Leaving the comfort of his Texas home, Michael travelled north to the University of Notre Dame/Moreau Seminary in South Bend, Ind. He found new opportunities to grow as an individual, becoming an avid racquetball player while in college, a sport he continues to play. But, more importantly, his faith continued to grow.
“I was a thousand miles from home and, trusting in God, found a context for growing in prayer, including Marian prayer at the grotto on the campus of Notre Dame. My relationship with Mary grew a lot and remains an important part of my life,” Bishop Sis said.
As a Moreau seminarian, Michael resided in the seminary and attended classes on the campus of Notre Dame. Later, when he went to study Theology at the North American College in Rome, his relationship with God continued to develop. He did the 19th Annotated Spiritual Exercises of St. Ignatius of Loyola with the guidance of his spiritual director, Msgr. Jim McNamara, a priest of the Rockville Centre Diocese. Recently, in a message to the people of the Diocese of San Angelo, Msgr. McNamara said, “You are truly getting a gem of a Christian and a gem of a priest. He (Bishop Sis) will be a wonderful bishop and shepherd for all in the Diocese of San Angelo.”
After ordination in 1986, Father Sis was able to grow in his Spanish language skills as he ministered to the parishioners of Cristo Rey Parish in East Austin. He also served at St. Mary Cathedral in downtown Austin and devoted more than 13 years to St. Mary Catholic Center in College Station as associate pastor and pastor. Under his guidance, the campus ministry program at St. Mary Catholic Center at Texas A&M University (www.aggiecatholic.org) grew to play a substantial role in establishing the Diocese of Austin as fertile ground for vocations to the priesthood, the religious life, and strong Catholic marriages.
Bishop Sis said, in regard to his experiences in Catholic campus ministry, “We built on strong foundations that were laid by those who came before us. We listened to young people and tried to involve them in finding solutions.”
Friend and coworker at St. Mary Catholic Center, Father David Konderla said, “He (Bishop Sis) is a very humble man, a man of deep prayer and has a beautiful pastor’s heart. I don’t know anyone who works as hard as he does, and I believe he will be an excellent teacher for the people in San Angelo. I also believe that he will be successful in attracting vocations to priesthood and religious life in that diocese.”
Leaving College Station in 2005, Father Sis returned to Austin to serve as diocesan Vocation Director and since that time has also served as pastor at St. Thomas More Parish in Austin and, most recently, as Vicar General and Moderator of the Curia for the Austin Diocese.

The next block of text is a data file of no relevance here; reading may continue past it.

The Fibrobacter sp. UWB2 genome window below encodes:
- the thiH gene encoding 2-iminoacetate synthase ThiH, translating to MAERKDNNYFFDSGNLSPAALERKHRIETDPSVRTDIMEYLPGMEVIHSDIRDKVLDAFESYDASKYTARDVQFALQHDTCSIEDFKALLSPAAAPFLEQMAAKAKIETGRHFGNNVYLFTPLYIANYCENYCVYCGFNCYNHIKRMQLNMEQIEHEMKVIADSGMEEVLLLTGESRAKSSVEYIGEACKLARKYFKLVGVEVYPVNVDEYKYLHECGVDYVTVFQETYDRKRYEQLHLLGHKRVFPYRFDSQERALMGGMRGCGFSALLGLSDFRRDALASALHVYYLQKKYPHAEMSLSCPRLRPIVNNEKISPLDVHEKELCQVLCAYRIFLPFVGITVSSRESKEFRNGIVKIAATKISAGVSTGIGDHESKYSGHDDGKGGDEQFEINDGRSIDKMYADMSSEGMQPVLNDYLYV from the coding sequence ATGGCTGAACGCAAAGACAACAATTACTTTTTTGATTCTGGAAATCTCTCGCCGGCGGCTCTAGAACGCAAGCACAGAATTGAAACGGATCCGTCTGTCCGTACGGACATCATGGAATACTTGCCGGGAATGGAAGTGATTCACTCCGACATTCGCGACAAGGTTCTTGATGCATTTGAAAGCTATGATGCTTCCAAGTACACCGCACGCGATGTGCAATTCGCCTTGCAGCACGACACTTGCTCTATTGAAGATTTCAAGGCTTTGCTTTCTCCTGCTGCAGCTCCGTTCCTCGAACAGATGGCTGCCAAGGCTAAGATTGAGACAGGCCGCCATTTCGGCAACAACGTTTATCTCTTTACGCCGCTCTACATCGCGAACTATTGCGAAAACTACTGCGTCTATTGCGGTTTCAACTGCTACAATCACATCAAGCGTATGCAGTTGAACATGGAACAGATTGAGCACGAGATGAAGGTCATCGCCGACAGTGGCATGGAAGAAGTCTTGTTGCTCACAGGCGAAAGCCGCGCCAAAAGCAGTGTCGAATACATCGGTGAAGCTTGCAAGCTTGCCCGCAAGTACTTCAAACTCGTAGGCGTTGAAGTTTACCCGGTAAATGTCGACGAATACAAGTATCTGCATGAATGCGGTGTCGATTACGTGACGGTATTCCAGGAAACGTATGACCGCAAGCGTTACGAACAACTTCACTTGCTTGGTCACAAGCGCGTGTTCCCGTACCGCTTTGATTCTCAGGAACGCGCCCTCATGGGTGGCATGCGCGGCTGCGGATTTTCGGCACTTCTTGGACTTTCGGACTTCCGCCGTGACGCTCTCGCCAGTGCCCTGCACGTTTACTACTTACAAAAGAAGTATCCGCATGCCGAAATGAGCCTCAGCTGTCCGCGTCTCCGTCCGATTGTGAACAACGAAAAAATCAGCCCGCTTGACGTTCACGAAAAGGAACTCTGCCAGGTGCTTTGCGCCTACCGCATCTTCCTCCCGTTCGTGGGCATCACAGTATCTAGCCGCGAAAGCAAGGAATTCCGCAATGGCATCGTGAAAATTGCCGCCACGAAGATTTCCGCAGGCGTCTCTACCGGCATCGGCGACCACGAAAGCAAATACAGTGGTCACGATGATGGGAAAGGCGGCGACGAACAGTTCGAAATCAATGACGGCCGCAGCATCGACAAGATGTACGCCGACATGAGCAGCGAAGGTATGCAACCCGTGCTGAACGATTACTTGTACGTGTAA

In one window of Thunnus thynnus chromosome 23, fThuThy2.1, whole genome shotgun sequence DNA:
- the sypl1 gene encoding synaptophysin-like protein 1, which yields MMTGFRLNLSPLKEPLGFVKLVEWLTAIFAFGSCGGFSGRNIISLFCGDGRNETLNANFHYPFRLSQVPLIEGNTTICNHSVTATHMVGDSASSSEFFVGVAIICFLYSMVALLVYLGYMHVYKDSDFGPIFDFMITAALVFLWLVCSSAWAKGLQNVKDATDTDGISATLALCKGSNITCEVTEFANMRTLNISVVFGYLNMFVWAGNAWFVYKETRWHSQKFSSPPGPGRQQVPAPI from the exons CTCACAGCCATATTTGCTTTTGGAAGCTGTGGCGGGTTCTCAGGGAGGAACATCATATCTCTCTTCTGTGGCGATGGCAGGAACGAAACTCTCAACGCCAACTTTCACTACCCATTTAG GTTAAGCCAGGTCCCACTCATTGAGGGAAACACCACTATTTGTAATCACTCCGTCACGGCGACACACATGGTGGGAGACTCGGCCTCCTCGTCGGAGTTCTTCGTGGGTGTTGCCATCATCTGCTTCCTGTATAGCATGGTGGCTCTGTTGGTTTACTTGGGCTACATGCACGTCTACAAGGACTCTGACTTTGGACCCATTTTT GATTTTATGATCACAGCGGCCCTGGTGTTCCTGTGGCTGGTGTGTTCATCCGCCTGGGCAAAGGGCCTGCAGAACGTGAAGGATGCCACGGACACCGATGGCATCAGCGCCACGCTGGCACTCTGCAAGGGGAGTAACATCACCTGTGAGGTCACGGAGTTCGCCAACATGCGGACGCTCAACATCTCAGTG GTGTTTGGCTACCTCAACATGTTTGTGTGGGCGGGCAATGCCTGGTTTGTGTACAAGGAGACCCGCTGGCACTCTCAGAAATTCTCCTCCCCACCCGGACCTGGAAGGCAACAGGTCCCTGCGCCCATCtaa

“I learned a tremendous amount from Bishop Joe Vásquez and my colleagues on the diocesan staff regarding the administration of a diocese,” he said. He will carry this knowledge with him to his new position as Bishop of San Angelo.
Bishop Sis loves to travel, and that is a good thing, because his new diocese covers 37,000 square miles in 29 counties. His predecessor, Bishop Emeritus Michael Pfeifer, averaged 47,000 miles of travel per year and logged a million miles during his tenure as bishop. Interestingly, the two bishops share a common first name, so the people of the Diocese of San Angelo will have continuity in expressing their prayers for their bishop.
Prior to leaving Austin, Bishop Sis said he was looking forward to “listening to the priests and people of the Diocese of San Angelo, learning about their lives and walking with them in faith. Moving into this new assignment feels sort of like driving down a country road at night with my headlights on. The headlights only illuminate a little piece of the road in front of me. What lies further ahead is an unknown mystery. But, I trust that God is already there, in that unknown place, and I look forward to discovering him there.”
Understanding that transitions of leadership are not always easy to accept, Bishop Michael offered these reflections: “Everyone who comes to fill a role in ministry brings a unique set of talents and skills. God finds a way to use those gifts to fill the needs of the people. In a time of transition, such as this, when a priest leaves us, we give thanks for the gifts received through his ministry, we let go of him as he joins himself to a new community, and we welcome his successor with open minds and open hearts. We allow God to use him with his own unique set of gifts and insights as a humble instrument.”
Bishop Joe Vásquez, who was born, raised and ordained in the Diocese of San Angelo, offered these words of encouragement to Bishop Sis, “I think you will be happy there. They are very good people.” And, in turn, the Diocese of San Angelo has been blessed with a very good person in Bishop Sis.
“As the people of the Diocese of Austin say farewell to our longtime friend, we express our congratulations, best wishes, love and prayers of support to the new Bishop of San Angelo, Bishop Michael J. Sis!” Bishop Vásquez said.